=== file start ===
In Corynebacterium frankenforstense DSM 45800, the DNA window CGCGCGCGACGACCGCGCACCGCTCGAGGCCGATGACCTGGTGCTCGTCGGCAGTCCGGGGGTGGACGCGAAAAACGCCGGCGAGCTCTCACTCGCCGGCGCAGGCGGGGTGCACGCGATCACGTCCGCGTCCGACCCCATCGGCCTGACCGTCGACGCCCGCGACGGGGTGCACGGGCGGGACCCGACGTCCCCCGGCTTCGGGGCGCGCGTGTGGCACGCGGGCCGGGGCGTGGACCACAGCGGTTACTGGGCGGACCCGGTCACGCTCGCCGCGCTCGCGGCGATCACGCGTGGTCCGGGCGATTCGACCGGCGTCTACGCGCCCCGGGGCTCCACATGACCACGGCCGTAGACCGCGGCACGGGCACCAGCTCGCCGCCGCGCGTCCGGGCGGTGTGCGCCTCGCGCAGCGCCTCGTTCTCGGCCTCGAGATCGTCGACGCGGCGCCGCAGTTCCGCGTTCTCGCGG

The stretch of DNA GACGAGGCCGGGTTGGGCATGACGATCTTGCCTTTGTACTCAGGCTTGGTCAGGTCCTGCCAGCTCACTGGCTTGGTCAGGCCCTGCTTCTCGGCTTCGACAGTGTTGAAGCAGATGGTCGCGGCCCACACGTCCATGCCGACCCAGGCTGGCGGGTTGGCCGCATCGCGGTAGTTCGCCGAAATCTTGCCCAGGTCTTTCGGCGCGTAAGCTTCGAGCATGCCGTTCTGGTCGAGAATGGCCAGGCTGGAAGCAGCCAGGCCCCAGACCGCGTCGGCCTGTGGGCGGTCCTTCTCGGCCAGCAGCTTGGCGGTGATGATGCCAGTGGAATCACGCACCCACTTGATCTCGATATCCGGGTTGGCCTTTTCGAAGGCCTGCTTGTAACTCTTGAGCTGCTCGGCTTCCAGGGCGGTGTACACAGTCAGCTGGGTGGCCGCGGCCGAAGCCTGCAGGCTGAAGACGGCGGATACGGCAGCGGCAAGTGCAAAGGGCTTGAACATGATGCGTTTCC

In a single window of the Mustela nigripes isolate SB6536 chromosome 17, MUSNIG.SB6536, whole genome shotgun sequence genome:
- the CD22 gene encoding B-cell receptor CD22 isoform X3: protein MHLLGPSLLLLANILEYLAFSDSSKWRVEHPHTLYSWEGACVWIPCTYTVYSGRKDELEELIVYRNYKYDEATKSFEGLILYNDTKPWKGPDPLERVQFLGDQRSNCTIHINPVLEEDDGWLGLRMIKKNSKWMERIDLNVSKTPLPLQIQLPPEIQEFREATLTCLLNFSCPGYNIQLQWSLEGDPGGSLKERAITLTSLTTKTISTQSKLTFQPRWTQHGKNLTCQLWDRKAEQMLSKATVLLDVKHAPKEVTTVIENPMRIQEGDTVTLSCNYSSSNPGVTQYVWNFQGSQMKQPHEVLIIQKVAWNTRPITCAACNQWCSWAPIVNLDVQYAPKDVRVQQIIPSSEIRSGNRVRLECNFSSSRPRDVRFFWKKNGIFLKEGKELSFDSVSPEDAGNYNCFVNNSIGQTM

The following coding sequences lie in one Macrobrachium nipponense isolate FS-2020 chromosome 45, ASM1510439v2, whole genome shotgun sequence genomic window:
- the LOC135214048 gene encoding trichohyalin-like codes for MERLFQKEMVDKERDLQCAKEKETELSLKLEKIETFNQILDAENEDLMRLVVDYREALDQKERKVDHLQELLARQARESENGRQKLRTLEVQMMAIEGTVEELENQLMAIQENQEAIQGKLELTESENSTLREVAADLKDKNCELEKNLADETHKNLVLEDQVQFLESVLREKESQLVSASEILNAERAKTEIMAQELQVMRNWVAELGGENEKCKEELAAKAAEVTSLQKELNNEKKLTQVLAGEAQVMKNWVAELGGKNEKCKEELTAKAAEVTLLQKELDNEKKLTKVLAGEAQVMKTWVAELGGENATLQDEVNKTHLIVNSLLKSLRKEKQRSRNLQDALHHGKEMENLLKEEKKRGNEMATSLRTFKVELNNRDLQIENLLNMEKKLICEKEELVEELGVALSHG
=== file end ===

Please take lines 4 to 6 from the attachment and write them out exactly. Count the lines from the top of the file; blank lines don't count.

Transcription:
- the CD22 gene encoding B-cell receptor CD22 isoform X3: protein MHLLGPSLLLLANILEYLAFSDSSKWRVEHPHTLYSWEGACVWIPCTYTVYSGRKDELEELIVYRNYKYDEATKSFEGLILYNDTKPWKGPDPLERVQFLGDQRSNCTIHINPVLEEDDGWLGLRMIKKNSKWMERIDLNVSKTPLPLQIQLPPEIQEFREATLTCLLNFSCPGYNIQLQWSLEGDPGGSLKERAITLTSLTTKTISTQSKLTFQPRWTQHGKNLTCQLWDRKAEQMLSKATVLLDVKHAPKEVTTVIENPMRIQEGDTVTLSCNYSSSNPGVTQYVWNFQGSQMKQPHEVLIIQKVAWNTRPITCAACNQWCSWAPIVNLDVQYAPKDVRVQQIIPSSEIRSGNRVRLECNFSSSRPRDVRFFWKKNGIFLKEGKELSFDSVSPEDAGNYNCFVNNSIGQTM

The following coding sequences lie in one Macrobrachium nipponense isolate FS-2020 chromosome 45, ASM1510439v2, whole genome shotgun sequence genomic window:
- the LOC135214048 gene encoding trichohyalin-like codes for MERLFQKEMVDKERDLQCAKEKETELSLKLEKIETFNQILDAENEDLMRLVVDYREALDQKERKVDHLQELLARQARESENGRQKLRTLEVQMMAIEGTVEELENQLMAIQENQEAIQGKLELTESENSTLREVAADLKDKNCELEKNLADETHKNLVLEDQVQFLESVLREKESQLVSASEILNAERAKTEIMAQELQVMRNWVAELGGENEKCKEELAAKAAEVTSLQKELNNEKKLTQVLAGEAQVMKNWVAELGGKNEKCKEELTAKAAEVTLLQKELDNEKKLTKVLAGEAQVMKTWVAELGGENATLQDEVNKTHLIVNSLLKSLRKEKQRSRNLQDALHHGKEMENLLKEEKKRGNEMATSLRTFKVELNNRDLQIENLLNMEKKLICEKEELVEELGVALSHG